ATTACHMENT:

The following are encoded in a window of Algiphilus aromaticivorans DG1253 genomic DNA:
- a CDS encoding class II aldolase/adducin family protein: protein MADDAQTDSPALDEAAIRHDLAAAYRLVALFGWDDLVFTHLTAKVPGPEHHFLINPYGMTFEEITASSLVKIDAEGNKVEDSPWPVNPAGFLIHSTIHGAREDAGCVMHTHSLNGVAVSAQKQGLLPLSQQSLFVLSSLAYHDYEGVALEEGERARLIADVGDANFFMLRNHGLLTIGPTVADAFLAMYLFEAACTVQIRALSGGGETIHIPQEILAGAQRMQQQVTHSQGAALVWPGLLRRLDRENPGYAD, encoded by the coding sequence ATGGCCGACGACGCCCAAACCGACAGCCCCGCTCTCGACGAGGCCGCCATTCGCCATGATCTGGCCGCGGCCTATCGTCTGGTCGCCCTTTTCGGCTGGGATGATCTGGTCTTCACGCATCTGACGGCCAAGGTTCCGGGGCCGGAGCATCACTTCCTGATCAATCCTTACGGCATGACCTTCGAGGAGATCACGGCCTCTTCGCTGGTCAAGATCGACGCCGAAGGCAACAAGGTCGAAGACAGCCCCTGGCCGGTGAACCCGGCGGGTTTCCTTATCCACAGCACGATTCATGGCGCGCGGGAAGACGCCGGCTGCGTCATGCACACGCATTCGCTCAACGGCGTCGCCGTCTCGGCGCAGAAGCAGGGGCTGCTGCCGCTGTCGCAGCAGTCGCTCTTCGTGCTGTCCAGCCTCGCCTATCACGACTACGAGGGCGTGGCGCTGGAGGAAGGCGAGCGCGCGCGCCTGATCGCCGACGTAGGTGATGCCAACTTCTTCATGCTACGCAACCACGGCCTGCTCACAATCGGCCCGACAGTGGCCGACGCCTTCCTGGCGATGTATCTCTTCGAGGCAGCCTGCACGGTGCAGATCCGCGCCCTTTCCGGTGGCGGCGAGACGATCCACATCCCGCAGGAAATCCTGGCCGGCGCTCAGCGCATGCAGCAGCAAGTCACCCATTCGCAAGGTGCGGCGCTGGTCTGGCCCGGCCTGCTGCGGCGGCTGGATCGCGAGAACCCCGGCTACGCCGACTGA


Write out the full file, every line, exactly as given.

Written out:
The following are encoded in a window of Algiphilus aromaticivorans DG1253 genomic DNA:
- a CDS encoding class II aldolase/adducin family protein: protein MADDAQTDSPALDEAAIRHDLAAAYRLVALFGWDDLVFTHLTAKVPGPEHHFLINPYGMTFEEITASSLVKIDAEGNKVEDSPWPVNPAGFLIHSTIHGAREDAGCVMHTHSLNGVAVSAQKQGLLPLSQQSLFVLSSLAYHDYEGVALEEGERARLIADVGDANFFMLRNHGLLTIGPTVADAFLAMYLFEAACTVQIRALSGGGETIHIPQEILAGAQRMQQQVTHSQGAALVWPGLLRRLDRENPGYAD, encoded by the coding sequence ATGGCCGACGACGCCCAAACCGACAGCCCCGCTCTCGACGAGGCCGCCATTCGCCATGATCTGGCCGCGGCCTATCGTCTGGTCGCCCTTTTCGGCTGGGATGATCTGGTCTTCACGCATCTGACGGCCAAGGTTCCGGGGCCGGAGCATCACTTCCTGATCAATCCTTACGGCATGACCTTCGAGGAGATCACGGCCTCTTCGCTGGTCAAGATCGACGCCGAAGGCAACAAGGTCGAAGACAGCCCCTGGCCGGTGAACCCGGCGGGTTTCCTTATCCACAGCACGATTCATGGCGCGCGGGAAGACGCCGGCTGCGTCATGCACACGCATTCGCTCAACGGCGTCGCCGTCTCGGCGCAGAAGCAGGGGCTGCTGCCGCTGTCGCAGCAGTCGCTCTTCGTGCTGTCCAGCCTCGCCTATCACGACTACGAGGGCGTGGCGCTGGAGGAAGGCGAGCGCGCGCGCCTGATCGCCGACGTAGGTGATGCCAACTTCTTCATGCTACGCAACCACGGCCTGCTCACAATCGGCCCGACAGTGGCCGACGCCTTCCTGGCGATGTATCTCTTCGAGGCAGCCTGCACGGTGCAGATCCGCGCCCTTTCCGGTGGCGGCGAGACGATCCACATCCCGCAGGAAATCCTGGCCGGCGCTCAGCGCATGCAGCAGCAAGTCACCCATTCGCAAGGTGCGGCGCTGGTCTGGCCCGGCCTGCTGCGGCGGCTGGATCGCGAGAACCCCGGCTACGCCGACTGA